Two decades ago, Peter Metcalf, then-CEO of Black Diamond Equipment, had the foresight to bring the Outdoor Retailer Trade Show to Utah. It’s now a big deal: The twice-yearly shows bring in nearly $50 million to the state, while Utah’s booming outdoor industry generates nearly $12 billion a year along with 120,000 jobs. So why, asked Metcalf, in a blistering column in the Salt Lake Tribune, have state leaders “unleashed an all-out assault against Utah’s protected public lands and Utah’s newest monument”? He pointed out that four of Utah’s five iconic national parks were created through the Antiquities Act — “as was Bears Ears National Monument” — and argued that what our public lands need is not privatization or financial starvation but support and stewardship. If the governor and Legislature continue to press their anti-public lands agenda, Metcalf warned, the Outdoor Retailer shows “must leave Utah” in 2018, when the current contract expires. The outdoor recreation industry must not be “complicit collaborators in our own demise,” he says. “It’s time for the industry to again find its voice, speak truth and power to power.”
Watch out: Backpacks can be hazardous to your health. Mickey Wilson, 28, a prize-winning slackliner and part-time ski instructor, had just gotten off a chair lift at Colorado’s Arapahoe Basin ski area, he told the Denver Post, when he saw the man ahead of him, a friend of some friends, dangling from a chair by his neck. The man’s backpack snagged somehow when he tried to get off, and he was now hanging helplessly, strangling. The lift halted, and Wilson said he and a few bystanders tried to build a human pyramid to reach the man, but they kept falling over. “That’s when I realized — it all kind of snapped together — that I can climb this tower and get to him. … I kind of stopped thinking and just started acting.” In about five minutes, Wilson recalled, he’d climbed the lift tower and shimmied along the line to the chair holding the unconscious man. Ski patrollers arrived just then and one of them tossed Wilson a knife; he cut the backpack straps holding the man, who fell some 10-15 feet. Afterward, the man, identified only as Richard, was reunited with Wilson on The Ellen DeGeneres Show. He survived with only a “tweaked neck,” a broken rib and some bruises. As for Wilson, he told the Post, “Just seeing a person get the life sucked out of them … was one of the most scary things I’ve ever seen, honestly.”
A similar accident happened at Utah’s Sundance Mountain Resort, also in early January, when a child was caught in a chairlift by his backpack. The Associated Press reports that two lift operators used a ladder to free the boy.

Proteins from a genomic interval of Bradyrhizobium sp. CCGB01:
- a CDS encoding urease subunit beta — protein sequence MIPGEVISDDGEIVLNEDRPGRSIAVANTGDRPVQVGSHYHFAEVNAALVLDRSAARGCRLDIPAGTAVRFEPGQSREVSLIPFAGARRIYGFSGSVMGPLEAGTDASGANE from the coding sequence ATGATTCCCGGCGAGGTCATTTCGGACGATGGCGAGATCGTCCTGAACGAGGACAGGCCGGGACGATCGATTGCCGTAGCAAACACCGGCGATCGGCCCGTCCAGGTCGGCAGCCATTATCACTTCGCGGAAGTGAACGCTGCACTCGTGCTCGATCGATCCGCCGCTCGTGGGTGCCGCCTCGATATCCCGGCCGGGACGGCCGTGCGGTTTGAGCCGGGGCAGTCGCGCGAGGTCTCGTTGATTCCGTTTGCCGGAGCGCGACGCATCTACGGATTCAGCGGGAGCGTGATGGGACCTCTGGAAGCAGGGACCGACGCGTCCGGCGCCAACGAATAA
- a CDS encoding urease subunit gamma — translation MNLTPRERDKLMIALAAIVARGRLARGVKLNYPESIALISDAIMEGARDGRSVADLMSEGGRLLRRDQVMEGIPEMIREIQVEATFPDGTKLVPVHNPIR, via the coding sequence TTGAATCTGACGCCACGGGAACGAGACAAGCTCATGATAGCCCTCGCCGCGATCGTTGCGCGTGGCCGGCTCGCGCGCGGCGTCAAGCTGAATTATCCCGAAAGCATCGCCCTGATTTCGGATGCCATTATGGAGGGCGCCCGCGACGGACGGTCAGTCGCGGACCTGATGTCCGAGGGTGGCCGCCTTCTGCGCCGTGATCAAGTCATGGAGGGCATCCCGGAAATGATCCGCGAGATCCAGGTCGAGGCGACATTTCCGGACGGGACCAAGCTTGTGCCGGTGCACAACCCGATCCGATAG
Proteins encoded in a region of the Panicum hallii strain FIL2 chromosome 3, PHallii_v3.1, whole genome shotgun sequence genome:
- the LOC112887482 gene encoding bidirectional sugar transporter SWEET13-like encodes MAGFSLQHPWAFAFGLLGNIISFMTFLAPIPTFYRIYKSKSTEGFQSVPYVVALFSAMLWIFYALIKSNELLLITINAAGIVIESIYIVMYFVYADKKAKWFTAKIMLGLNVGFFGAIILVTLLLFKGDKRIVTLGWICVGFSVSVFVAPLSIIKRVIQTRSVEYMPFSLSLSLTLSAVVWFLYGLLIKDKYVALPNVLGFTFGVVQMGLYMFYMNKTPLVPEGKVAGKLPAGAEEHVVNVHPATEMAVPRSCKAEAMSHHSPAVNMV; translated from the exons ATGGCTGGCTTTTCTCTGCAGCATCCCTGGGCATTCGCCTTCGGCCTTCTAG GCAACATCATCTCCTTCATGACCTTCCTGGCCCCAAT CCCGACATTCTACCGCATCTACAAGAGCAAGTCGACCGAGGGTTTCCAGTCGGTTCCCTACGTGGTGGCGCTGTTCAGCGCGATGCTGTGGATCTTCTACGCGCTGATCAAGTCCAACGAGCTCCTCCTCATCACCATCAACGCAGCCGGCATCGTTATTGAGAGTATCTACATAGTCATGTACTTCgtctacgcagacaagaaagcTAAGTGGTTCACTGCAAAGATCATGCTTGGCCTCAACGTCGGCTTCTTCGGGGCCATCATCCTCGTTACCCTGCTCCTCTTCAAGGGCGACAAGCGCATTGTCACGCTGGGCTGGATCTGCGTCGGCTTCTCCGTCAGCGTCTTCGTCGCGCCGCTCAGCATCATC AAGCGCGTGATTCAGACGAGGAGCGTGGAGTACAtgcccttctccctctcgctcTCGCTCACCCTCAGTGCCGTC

In a happier encounter at the Purgatory ski resort near Durango, Colorado, an insouciant Canada lynx padded across the snow in full view of dozens of amazed skiers. Airrick Hix posted a brief video on Facebook, saying, “That just happened!!! The majestic lynx!!!” The tufted-eared wildcat, which wasn’t wearing a tracking collar, appeared unfazed by the attention, reports the Denver Post. Lynx were extinct in the state until 1999, when state wildlife officials began restoring them to the San Juan Mountains of southwestern Colorado. Sadly, however, the lynx was later found dead near a ski lift. The cause was a throat tumor, according to the Colorado Parks and Wildlife agency.
A cow moose trapped in the icy St. Joe River in Idaho had almost frozen to death when four good Samaritans plunged into action. County Judge Doug Payne, the first to spot the suffering animal, enlisted Fish and Game officer Julie Lininger, and they flagged down two passersby. Together, the four fashioned a tow rope and hauled the moose to safety, according to The Week. It took 30 minutes to free the moose, but she seemed fine when she joined her calf on the riverbank. A chilled Lininger said everybody then scurried off the ice and went home “with a great story.”
In Yoder, Kansas, two butchers trying to kill a bison that was “confined inside a trailer,” have a less happy tale to tell. The bison kept turning away, so Duane Helms walked to the end of the trailer to try to turn the massive animal around, in order to give the shooter, who was perched on a ladder, room to shoot. But the bison balked, bumped into the side of the trailer and dislodged the ladder, causing the rifle to fire and wound Helms in the leg. No word on what the bison did next, or whether it planned to plead self-defense in court.
And in Glenwood Springs, Colorado, a wandering bighorn ram encountered a formidable foe but easily vanquished him with a resounding crash, reports the Grand Junction Daily Sentinel. The foe was the ram’s own image as reflected in the window glass of the door — now broken — of a business on the ground floor of the historic Hotel Colorado.